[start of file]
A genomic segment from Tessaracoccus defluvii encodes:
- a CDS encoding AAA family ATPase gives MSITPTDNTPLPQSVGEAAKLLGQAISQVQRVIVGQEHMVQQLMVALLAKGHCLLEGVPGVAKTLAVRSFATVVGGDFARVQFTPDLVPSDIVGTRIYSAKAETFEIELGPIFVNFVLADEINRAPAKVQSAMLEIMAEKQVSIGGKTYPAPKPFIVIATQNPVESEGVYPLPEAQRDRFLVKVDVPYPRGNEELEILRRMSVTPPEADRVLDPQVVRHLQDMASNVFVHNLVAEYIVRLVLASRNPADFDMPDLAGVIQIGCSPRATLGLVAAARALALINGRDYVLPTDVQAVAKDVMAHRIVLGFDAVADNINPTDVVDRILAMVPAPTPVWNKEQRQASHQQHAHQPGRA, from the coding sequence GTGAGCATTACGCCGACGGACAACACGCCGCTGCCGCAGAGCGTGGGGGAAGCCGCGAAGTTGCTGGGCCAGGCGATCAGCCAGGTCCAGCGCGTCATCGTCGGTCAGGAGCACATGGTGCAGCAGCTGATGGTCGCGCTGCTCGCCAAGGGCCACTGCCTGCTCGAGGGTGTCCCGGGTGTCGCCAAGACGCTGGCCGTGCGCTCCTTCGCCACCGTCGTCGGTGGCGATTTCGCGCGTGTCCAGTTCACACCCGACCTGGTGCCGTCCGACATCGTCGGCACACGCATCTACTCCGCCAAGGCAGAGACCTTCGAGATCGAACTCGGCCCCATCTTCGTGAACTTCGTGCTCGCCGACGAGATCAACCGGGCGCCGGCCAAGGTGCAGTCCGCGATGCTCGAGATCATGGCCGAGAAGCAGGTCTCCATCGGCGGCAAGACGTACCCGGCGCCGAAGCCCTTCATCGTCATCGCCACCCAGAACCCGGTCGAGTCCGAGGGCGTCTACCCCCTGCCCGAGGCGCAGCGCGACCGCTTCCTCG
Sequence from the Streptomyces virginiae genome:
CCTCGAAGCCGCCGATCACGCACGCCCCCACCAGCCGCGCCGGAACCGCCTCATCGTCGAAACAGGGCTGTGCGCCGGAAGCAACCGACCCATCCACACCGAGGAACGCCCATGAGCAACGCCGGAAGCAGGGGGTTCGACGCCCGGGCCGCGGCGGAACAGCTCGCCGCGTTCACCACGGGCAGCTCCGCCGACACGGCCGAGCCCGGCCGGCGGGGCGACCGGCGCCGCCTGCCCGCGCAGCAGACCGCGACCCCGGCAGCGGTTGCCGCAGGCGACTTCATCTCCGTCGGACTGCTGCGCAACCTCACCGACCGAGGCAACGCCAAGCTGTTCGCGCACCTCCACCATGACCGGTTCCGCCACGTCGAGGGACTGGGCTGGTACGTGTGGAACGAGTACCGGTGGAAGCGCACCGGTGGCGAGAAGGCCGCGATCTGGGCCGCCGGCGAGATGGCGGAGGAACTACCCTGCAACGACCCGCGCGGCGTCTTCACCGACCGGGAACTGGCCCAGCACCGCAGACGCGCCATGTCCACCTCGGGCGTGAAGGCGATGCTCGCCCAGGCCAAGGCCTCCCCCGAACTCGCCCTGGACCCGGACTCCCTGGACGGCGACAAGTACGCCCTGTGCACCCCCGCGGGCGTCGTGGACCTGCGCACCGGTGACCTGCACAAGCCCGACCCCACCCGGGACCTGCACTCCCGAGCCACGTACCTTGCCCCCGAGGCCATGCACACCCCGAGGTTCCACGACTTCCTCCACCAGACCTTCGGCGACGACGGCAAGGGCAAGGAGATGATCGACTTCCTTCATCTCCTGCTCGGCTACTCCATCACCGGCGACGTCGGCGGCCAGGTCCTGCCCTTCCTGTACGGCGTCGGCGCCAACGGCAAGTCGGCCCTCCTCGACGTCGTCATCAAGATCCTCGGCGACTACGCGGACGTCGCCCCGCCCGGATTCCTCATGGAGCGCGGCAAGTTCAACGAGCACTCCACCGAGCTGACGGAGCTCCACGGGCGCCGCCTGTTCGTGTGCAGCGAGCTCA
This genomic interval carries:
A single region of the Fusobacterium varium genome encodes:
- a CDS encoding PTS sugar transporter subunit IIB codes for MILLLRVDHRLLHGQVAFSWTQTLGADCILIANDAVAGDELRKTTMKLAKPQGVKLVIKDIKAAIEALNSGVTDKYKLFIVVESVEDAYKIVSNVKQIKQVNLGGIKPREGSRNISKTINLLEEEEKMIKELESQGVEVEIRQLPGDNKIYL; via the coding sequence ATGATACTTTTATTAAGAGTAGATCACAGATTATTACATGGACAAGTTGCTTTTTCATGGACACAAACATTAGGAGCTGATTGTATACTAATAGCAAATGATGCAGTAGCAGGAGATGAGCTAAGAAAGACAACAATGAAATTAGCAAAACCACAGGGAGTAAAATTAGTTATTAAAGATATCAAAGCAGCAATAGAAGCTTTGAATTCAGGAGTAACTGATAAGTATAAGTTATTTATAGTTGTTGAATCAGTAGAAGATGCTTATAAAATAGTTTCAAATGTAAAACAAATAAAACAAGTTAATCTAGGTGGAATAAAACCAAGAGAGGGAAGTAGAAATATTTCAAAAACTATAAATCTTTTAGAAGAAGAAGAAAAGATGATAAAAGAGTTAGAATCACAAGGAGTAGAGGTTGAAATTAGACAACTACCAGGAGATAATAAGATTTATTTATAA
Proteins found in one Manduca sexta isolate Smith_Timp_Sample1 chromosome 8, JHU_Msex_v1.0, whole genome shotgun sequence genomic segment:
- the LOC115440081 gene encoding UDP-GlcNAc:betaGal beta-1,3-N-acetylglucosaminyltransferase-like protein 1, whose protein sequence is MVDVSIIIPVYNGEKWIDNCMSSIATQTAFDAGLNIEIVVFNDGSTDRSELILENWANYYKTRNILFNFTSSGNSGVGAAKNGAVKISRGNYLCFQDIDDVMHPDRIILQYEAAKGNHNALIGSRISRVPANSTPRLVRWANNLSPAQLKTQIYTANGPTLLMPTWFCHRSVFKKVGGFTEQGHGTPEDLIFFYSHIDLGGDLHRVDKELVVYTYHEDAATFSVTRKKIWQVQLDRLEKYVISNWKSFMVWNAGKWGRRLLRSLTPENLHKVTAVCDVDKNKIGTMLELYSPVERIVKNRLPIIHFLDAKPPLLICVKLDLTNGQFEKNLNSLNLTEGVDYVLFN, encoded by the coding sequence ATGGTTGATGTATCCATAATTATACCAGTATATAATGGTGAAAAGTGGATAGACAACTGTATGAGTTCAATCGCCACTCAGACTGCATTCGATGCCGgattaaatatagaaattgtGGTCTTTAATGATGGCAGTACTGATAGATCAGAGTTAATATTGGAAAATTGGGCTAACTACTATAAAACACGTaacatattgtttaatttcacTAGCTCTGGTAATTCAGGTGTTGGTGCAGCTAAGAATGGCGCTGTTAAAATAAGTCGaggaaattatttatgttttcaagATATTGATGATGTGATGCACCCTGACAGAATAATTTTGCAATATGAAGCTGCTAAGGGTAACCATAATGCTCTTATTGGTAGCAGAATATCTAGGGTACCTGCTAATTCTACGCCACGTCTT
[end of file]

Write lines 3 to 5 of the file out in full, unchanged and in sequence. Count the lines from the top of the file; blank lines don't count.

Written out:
Sequence from the Streptomyces virginiae genome:
CCTCGAAGCCGCCGATCACGCACGCCCCCACCAGCCGCGCCGGAACCGCCTCATCGTCGAAACAGGGCTGTGCGCCGGAAGCAACCGACCCATCCACACCGAGGAACGCCCATGAGCAACGCCGGAAGCAGGGGGTTCGACGCCCGGGCCGCGGCGGAACAGCTCGCCGCGTTCACCACGGGCAGCTCCGCCGACACGGCCGAGCCCGGCCGGCGGGGCGACCGGCGCCGCCTGCCCGCGCAGCAGACCGCGACCCCGGCAGCGGTTGCCGCAGGCGACTTCATCTCCGTCGGACTGCTGCGCAACCTCACCGACCGAGGCAACGCCAAGCTGTTCGCGCACCTCCACCATGACCGGTTCCGCCACGTCGAGGGACTGGGCTGGTACGTGTGGAACGAGTACCGGTGGAAGCGCACCGGTGGCGAGAAGGCCGCGATCTGGGCCGCCGGCGAGATGGCGGAGGAACTACCCTGCAACGACCCGCGCGGCGTCTTCACCGACCGGGAACTGGCCCAGCACCGCAGACGCGCCATGTCCACCTCGGGCGTGAAGGCGATGCTCGCCCAGGCCAAGGCCTCCCCCGAACTCGCCCTGGACCCGGACTCCCTGGACGGCGACAAGTACGCCCTGTGCACCCCCGCGGGCGTCGTGGACCTGCGCACCGGTGACCTGCACAAGCCCGACCCCACCCGGGACCTGCACTCCCGAGCCACGTACCTTGCCCCCGAGGCCATGCACACCCCGAGGTTCCACGACTTCCTCCACCAGACCTTCGGCGACGACGGCAAGGGCAAGGAGATGATCGACTTCCTTCATCTCCTGCTCGGCTACTCCATCACCGGCGACGTCGGCGGCCAGGTCCTGCCCTTCCTGTACGGCGTCGGCGCCAACGGCAAGTCGGCCCTCCTCGACGTCGTCATCAAGATCCTCGGCGACTACGCGGACGTCGCCCCGCCCGGATTCCTCATGGAGCGCGGCAAGTTCAACGAGCACTCCACCGAGCTGACGGAGCTCCACGGGCGCCGCCTGTTCGTGTGCAGCGAGCTCA
This genomic interval carries: